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Power supply 'return' confusion

Discussion in 'Electronic Basics' started by Igmar Palsenberg, Jan 27, 2004.

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  1. Hi,

    I've got a piece of equiptment lying around here which I need to bring
    alive. However, the naming on the power supply confuses me.

    It says :

    -48 volt
    -48 volt return
    Ground connection to supply

    The -48 volt return confuses me : What is that ? The PSU that I have
    supplies -48 and +48 volt, and a ground. Can this PSU power that piece
    of equiptment ?

    Any hints are welcome.


    Regards,

    Igmar
     
  2. Why are those labelled this way ? The reason I didn't hook it up is that
    I can't be for sure it's wired OK, and i'll blow things up.
    The PSU does have a real grounded common, so that should be OK. I'll
    check for sure with a scope, not having a proper grounding should be
    easely spottable with one.
    Partly. I just wonder why they don't put +48 and ground on it instead of
    -48 and 'return'.

    Igmar
     
  3. krikkit

    krikkit Guest

    It might be less confusing if the terminal labeled '-48 volt return' were
    thought of as being 'common'.
    On some power supplies, the 'common' terminal is at the same potential as
    'ground' (chassis ground),
    on others, like the one you have, it is isolated or floating from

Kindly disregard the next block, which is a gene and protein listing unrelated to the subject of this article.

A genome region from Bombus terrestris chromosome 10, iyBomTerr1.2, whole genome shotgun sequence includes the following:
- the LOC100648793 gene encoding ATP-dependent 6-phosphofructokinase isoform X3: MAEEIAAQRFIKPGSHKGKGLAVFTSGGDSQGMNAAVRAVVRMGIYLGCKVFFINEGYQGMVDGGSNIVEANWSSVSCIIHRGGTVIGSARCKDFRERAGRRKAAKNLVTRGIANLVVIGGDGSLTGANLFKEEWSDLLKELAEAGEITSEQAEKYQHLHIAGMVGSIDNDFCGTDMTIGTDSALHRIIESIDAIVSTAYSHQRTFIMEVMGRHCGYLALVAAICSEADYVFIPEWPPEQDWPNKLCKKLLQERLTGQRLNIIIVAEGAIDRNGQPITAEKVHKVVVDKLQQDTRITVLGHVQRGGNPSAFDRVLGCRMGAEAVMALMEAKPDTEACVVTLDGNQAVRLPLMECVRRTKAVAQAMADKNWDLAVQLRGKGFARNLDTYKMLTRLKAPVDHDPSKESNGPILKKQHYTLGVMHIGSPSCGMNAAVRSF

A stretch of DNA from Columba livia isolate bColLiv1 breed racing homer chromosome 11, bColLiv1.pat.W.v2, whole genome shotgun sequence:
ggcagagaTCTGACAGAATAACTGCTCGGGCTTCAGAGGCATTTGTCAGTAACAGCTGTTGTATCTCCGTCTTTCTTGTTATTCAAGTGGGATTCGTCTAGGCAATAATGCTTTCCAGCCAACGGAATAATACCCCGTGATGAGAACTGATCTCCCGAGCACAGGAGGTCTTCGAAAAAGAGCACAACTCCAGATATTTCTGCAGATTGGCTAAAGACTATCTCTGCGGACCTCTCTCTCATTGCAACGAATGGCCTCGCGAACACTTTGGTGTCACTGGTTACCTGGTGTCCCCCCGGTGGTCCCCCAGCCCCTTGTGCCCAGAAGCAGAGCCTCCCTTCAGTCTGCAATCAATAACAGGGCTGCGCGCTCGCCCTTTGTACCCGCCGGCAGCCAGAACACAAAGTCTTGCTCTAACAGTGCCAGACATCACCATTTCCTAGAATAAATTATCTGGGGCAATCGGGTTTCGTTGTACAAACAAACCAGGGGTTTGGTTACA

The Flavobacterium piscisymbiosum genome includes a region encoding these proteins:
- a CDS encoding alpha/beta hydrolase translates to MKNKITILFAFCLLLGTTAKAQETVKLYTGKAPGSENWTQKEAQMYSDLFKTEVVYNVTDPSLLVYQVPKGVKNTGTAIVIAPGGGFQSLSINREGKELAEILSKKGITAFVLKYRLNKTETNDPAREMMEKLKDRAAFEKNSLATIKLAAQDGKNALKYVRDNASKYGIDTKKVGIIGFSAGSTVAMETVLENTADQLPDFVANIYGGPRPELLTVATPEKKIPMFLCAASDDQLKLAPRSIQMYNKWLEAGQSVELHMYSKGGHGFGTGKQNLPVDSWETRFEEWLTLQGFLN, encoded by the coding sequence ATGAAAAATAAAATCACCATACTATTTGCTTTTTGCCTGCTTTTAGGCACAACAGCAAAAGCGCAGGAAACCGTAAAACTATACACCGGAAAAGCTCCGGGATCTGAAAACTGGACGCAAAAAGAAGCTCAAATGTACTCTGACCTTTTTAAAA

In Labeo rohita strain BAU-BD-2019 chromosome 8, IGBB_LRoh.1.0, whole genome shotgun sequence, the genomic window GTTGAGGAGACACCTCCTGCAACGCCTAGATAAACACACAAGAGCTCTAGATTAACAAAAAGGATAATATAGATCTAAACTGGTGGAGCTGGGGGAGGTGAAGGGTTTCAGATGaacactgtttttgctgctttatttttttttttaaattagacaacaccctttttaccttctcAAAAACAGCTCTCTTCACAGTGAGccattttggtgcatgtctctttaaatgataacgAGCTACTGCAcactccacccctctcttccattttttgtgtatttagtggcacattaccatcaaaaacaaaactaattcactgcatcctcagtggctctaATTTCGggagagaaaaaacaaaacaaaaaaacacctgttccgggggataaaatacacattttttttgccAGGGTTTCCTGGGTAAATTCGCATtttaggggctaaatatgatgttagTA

(chassis)ground.

    The replacement supply you have with +48, -48 and 'ground' is a dual supply.
    That is.. +48 volts between the ground and + terminal, -48 from the ground
    to the - terminal. There would be 96 volts between the + & - terminals. The
    'ground' terminal is the common (return) and may or may not be actually
    connected to chassis ground. You can use this supply for replacement by
    using only the - and ground terminals taking into consideration that you may
    have to physically isolate the 'ground' on it if it would cause a conflict.

    Is that any hhelp or did I just confuse you more?
    Kevin
     
  4. w_tom

    w_tom Guest

    Phone system does not use +48 volts. It uses a -48 volts
    relative to ground.
     
  5. JeffM

    JeffM Guest

    It might be less confusing if the terminal labeled '-48 volt return'
    True. Other ways of saying this are
    "zero volts" or "the return path for the -48 volt supply".
     
  6. In other words : just -48 volts and ground. Now let's start the hunt for
    the right connectors :)



    Igmar
     
  7. DarkMatter

    DarkMatter Guest

    It's positive 48 volts with the positive leg grounded, if one wants
    to be technical about it. It all about reference points.
     
  8. grahamk

    grahamk Guest

  9. DarkMatter

    DarkMatter Guest


    With OUR HV supplies, the "black" lead is always ground.

    That means that if one sees an HV supply with a red led, it is a
    positive supply.

    If the output lead is clear, it is a negative supply.

    Black is always assumed as ground, and is never elevated in
    potential with respect to ground. It can be negative or positive,
    just not with respect to ground. ONLY with respect to the PS output
    lead.
     
  10. This Naming convention often is used to indicate that the -48V Return
    is not tied to ground (or cannot be reliably thought of as being tied
    to ground)
    Telco equipment often keeps the 48V supply and chassis/shield Grounds
    seperate so that the Telco can implement their own grounding regime.

    Regards
    Richard Freeman
     
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